Scoop Deck asked Rear Adm. Joseph Mulloy, who gave the Navy’s budget brief Monday at the Pentagon, about the cost implications of the Haiti mission to the Navy’s operations and maintenance account. He said the Pentagon’s latest figures showed the Navy’s “burn rate” for Haiti was about $3 million per day, although there were no estimates yet for a total cost because the response is ongoing. Mulloy also said the cost of the response was expected to shift as high-price, big-ticket assets like Carl Vinson and the Aegis warships retire, leaving behind the Nassau and Bataan amphibious ready groups and the panoply of Coast Guard and Military Sealift Command ships that will likely be needed off Haiti for several weeks more.
Nassau and Bataan are those handy Marine “Harrier Carriers” which provide troop transport as well as their on air defense. The beauty of light carriers is they are very useful ships for all types of emergencies: war and peace, disaster relief or combat, without busting the defense budget.
Small Carriers for Sea Control
Solomon at the Snafu! blog reminds us of the Zumwalt Plan from the 1970s to build light carriers that almost paid off:
If you ask any proponent of the 300 ship Navy they’ll tell you that those ships are needed for sea control. Problem is this…the designer of the concept, Admiral Zumwalt…called for the use of aircraft and light carriers to control the seas.
The admiral also called for many smaller escorts, like the Patrol Frigate, missile hydrofoils, and surface effect ships to work alongside the carriers, but the blogger makes a good case. My proposal would be to rename the DDG-1000 Zumwalt stealth destroyer and place this worthy title on a renewed Sea Control Ship, since the great former CNO was about building the Navy not shrinking it. The DDG could be named after someone in Congress, something else which does very little, yet is grossly expensive!
Chinese Sea Denier’s
Though all the talk is over the impending rise of a PLAN carrier-based airpower, Shashank Joshi at India’s National Interest insists the focus should be on the Mainland’s submarine buildup:
A recent article in International Security, ‘Undersea Dragons’, argued that “there is little evidence that China will endeavour to field carrier battle groups [and] preliminary indications suggest that…submarines are emerging as the centrepiece of an evolving Chinese quest to control the East Asian littoral.” Since any American defence of Taiwan would pivot on the US Seventh Fleet, this focus on ‘sea denial’ or ‘anti-access’ is unsurprising—though there are vociferous debates within the People’s Liberation Army Navy (PLAN). In 2002, China purchased 8 Russian Kilo class submarines, supposedly as quiet as their Los Angeles class American counterparts, bringing their total up to a dozen. The authors conclude that ”PLAN writings leave little doubt that destruction of US aircraft carrier battle groups is the focal point of doctrinal development”…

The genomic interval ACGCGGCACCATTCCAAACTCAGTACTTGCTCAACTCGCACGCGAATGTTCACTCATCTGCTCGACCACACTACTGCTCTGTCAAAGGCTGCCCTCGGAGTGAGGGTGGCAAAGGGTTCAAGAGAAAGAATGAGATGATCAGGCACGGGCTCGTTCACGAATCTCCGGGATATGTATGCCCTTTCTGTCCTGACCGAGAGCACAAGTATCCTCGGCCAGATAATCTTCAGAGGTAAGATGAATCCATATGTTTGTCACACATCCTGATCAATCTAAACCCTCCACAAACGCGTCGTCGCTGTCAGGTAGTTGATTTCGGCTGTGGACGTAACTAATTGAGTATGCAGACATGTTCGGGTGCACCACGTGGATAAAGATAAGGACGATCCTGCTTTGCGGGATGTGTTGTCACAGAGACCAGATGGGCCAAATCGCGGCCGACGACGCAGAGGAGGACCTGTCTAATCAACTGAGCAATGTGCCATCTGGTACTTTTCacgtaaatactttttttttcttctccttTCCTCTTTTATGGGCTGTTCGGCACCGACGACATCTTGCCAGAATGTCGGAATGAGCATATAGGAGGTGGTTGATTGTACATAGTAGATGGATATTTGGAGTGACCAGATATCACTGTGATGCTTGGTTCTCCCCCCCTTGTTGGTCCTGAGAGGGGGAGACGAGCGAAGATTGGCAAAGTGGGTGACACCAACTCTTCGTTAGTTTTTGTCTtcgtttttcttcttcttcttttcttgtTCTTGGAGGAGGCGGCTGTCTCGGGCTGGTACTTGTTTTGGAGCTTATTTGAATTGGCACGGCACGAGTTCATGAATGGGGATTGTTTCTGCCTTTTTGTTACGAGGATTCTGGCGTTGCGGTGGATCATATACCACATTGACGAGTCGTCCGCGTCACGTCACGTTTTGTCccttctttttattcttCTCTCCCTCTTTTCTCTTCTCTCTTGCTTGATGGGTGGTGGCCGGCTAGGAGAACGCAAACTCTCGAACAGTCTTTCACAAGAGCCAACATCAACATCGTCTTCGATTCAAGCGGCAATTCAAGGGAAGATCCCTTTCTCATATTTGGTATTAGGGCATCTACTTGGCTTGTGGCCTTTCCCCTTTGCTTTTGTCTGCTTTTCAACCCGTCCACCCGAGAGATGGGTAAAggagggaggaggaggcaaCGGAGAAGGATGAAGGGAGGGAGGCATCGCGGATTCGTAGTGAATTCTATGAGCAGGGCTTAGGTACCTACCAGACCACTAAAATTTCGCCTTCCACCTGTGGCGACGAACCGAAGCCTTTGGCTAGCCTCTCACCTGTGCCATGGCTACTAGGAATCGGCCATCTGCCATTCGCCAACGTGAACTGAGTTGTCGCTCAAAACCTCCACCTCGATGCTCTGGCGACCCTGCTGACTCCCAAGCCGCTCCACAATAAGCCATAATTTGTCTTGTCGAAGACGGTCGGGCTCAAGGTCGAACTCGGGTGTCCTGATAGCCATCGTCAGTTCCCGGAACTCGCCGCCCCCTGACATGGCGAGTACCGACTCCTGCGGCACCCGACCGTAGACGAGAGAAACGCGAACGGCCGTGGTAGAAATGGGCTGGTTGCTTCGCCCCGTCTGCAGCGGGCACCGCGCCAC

The writer also warns against building ships exclusively for power projection, as their utility against non-naval powers can be deceptive:
When NATO forces deployed carriers for operations against Serbia in 1999, or Britain used its shrinking carrier fleet against Afghanistan and Iraq, those targets were virtually defenseless states lacking a competent navy and air force, and without the requisite national capacity to hit back in other ways. This ‘uncontested’ expeditionary capacity is far from useless, but there is no reason to suppose that the scenarios envisioned by India’s maritime doctrine would be so kind to admirals.
Neither should it be the focus of an entire naval strategy, but should be balanced with adequate sea control forces.